One of your correspondents this week (Tom Sramek) commented that 'the church seems to be defensive, reactionary, and apologetic (not in the defending the faith sense, but in the apology for giving offense sense) rather than confident and unapologetic. Sometimes I think we just need to get over ourselves and be about the work of the Kingdom.' Tom, here is a brilliant example of a diocese doing just that.

Sydney bashing has become very popular lately, and sometimes, we do fail to communicate with humility and grace, but I commend Dr Jensen's address in the hope that others may see a church pressing on to make a difference for the Lord Jesus in its city. One can read the address here, or even watch and listen by clicking appropriately on this page.

As you yourselves noted here, for all its shortcomings (some real, some perceived), I believe under God, that Sydney (and its Archbishop) has something to offer the wider church.

The Rev Mark Calder
Roseville, Sydney, AUSTRALIA
19 October 2004

Waste of time, effort, and money?

REGARDING THE WINDSOR REPORT 2004: You call it "brilliant classic via media". I would probably call it something else. Section B, paragraph 43 sums up what should have been done, but wasn't; the failure to comment or make recommendations on the "theological and ethical matters". You know, the things that really matter. Maybe "waste of time, effort and money" would be a better description. I seriously doubt anyone was really suprised by outcome.

Darlow Maxwell
Albany, Georgia, USA
19 October 2004

Is God doing something new?

COULD IT BE THAT God is doing something new here? When Peter was hungry and faced with an empty fridge, God offered him a sheetful of non kosher animals, which is why we are no longer bound by Jewish dietary laws. Wherever you stand on the homosexual bishops issue, you must admit that the circumstances were unusual: New Hampshire rather than California, a first round win rather than the usual horsetrading, and then the fact that Gene Robinson has been openly gay for years, without his parish or diocese being noticeably damned throughout his years of ministry. The more significant question is what this means for gay marriage: If he can be Bishop, fine, but without marrying his partner he is presumably committing adultery every now and again, which is perhaps an example his flock (and the rest of us) don't need.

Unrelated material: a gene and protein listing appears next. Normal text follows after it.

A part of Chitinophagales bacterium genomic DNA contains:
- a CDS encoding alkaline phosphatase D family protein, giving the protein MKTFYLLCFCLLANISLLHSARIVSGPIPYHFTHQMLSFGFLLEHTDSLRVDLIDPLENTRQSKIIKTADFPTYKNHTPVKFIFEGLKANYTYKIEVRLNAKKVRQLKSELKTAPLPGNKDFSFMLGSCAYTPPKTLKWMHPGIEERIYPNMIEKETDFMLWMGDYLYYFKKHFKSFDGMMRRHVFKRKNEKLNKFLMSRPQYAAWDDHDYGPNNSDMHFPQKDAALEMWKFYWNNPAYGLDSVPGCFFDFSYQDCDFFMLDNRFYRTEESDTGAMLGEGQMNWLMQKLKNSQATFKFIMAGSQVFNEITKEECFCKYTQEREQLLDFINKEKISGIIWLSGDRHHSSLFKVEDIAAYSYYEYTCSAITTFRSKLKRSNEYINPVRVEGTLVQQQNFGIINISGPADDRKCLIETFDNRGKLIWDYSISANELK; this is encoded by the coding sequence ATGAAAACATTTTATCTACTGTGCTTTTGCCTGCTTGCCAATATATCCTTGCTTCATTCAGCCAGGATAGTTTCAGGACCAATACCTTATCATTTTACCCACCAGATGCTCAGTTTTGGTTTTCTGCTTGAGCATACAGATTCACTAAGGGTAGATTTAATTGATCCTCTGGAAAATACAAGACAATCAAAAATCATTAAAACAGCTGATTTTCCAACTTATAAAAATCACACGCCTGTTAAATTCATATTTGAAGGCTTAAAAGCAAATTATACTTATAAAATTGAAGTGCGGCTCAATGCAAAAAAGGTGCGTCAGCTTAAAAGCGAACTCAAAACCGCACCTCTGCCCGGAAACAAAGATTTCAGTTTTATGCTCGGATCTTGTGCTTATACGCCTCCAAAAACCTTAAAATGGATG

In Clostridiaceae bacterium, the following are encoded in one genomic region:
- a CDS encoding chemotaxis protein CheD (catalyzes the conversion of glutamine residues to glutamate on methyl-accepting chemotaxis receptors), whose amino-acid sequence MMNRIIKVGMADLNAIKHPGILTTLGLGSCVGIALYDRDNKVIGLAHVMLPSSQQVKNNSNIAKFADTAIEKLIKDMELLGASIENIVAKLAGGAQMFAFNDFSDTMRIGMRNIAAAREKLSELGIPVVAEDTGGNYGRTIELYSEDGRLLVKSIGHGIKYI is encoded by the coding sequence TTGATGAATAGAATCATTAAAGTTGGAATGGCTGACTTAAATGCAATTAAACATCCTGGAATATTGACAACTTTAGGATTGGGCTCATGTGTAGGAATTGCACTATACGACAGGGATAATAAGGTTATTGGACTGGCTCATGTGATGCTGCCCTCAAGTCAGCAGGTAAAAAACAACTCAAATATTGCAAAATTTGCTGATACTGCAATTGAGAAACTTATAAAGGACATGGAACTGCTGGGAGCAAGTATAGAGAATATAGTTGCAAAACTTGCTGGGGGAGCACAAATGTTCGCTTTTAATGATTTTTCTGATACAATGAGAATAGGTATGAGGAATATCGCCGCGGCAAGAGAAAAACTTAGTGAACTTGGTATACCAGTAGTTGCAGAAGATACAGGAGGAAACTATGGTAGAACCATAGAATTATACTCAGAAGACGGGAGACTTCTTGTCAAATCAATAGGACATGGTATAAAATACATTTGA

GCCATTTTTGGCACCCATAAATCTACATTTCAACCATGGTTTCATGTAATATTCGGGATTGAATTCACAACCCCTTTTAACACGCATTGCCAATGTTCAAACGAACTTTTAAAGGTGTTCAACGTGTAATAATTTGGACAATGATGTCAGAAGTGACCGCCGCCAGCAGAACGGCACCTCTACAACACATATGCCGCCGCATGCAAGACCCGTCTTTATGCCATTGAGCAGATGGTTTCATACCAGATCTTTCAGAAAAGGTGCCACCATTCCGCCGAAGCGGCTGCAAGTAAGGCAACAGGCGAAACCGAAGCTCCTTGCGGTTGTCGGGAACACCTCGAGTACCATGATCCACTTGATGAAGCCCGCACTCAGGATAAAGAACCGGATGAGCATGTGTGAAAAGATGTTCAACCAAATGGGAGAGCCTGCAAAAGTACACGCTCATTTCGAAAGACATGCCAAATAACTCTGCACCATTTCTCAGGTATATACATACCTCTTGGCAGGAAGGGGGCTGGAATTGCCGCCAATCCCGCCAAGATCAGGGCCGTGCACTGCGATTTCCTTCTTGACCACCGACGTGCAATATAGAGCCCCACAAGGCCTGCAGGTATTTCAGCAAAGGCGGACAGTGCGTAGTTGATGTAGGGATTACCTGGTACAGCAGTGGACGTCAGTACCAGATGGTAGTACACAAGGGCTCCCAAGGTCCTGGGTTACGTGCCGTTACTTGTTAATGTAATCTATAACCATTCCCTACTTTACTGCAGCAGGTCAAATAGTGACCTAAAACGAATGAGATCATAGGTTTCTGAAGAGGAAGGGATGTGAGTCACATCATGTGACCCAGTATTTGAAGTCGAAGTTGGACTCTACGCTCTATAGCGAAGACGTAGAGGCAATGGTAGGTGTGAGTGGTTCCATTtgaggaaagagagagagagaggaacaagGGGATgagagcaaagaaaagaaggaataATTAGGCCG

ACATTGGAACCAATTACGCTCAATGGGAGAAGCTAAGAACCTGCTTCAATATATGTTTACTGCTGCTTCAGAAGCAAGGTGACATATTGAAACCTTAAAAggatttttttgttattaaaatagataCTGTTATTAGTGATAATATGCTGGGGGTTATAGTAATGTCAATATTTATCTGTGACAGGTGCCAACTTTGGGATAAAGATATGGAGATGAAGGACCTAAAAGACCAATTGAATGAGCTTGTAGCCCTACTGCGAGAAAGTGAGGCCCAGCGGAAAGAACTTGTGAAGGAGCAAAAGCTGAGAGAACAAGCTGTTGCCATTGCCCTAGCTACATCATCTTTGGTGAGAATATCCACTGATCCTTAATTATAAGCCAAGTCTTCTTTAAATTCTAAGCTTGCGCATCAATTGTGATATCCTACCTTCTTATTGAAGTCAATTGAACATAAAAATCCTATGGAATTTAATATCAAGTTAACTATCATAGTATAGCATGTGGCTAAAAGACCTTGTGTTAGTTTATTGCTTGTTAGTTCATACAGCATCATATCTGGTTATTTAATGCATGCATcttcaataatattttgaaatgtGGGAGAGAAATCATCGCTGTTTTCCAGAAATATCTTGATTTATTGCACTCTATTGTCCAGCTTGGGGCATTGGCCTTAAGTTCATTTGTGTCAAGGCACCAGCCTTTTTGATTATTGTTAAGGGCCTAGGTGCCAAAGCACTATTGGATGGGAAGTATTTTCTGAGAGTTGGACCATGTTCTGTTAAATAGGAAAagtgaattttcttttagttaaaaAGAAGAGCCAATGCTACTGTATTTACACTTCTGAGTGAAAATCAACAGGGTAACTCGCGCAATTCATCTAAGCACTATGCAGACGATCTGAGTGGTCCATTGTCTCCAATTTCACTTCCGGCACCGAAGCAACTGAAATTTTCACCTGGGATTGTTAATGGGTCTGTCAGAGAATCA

James Forbes
Grace Episcopal Church
St. Helena, California, USA
19 October 2004

Pope for a day?

I HAD THE GREAT PRIVILEGE of attending services at both Westminster Abbey and St Paul's last week and prayed in both for the Eames Commission. I, too, think that the Windsor Report is a masterful exercise of the classic Anglican via media. Beyond that, I felt that the report was reflective of the influence of the Holy Spirit in tone, spirit and counsel. I felt that influence though personally I strongly identify with the views of the Anglican Communion Network here in ECUSALAND, and personally wish we could have a pope only long enough to put Griswold and Robinson under interdict, or more; maybe a crusade or two. After rejoicing in the committment to via media and communal inclusiveness so abundant throughout the Windsor Report, I went to the ECUSA web-site and read the hypocritical and evasive "initial thoughts" of our much-to- be-regretted Presiding Bishop. A proper response to his meanderings involves vomitus. I do hope that the remainder of the Communion will pray for us poor Anglicans stranded in ECUSALAND and that the Communion will take seriously the guidance to reject admission of Griswold and Robinson to Anglican councils. Pray that we who strive to remain with you may be one in spirit with you.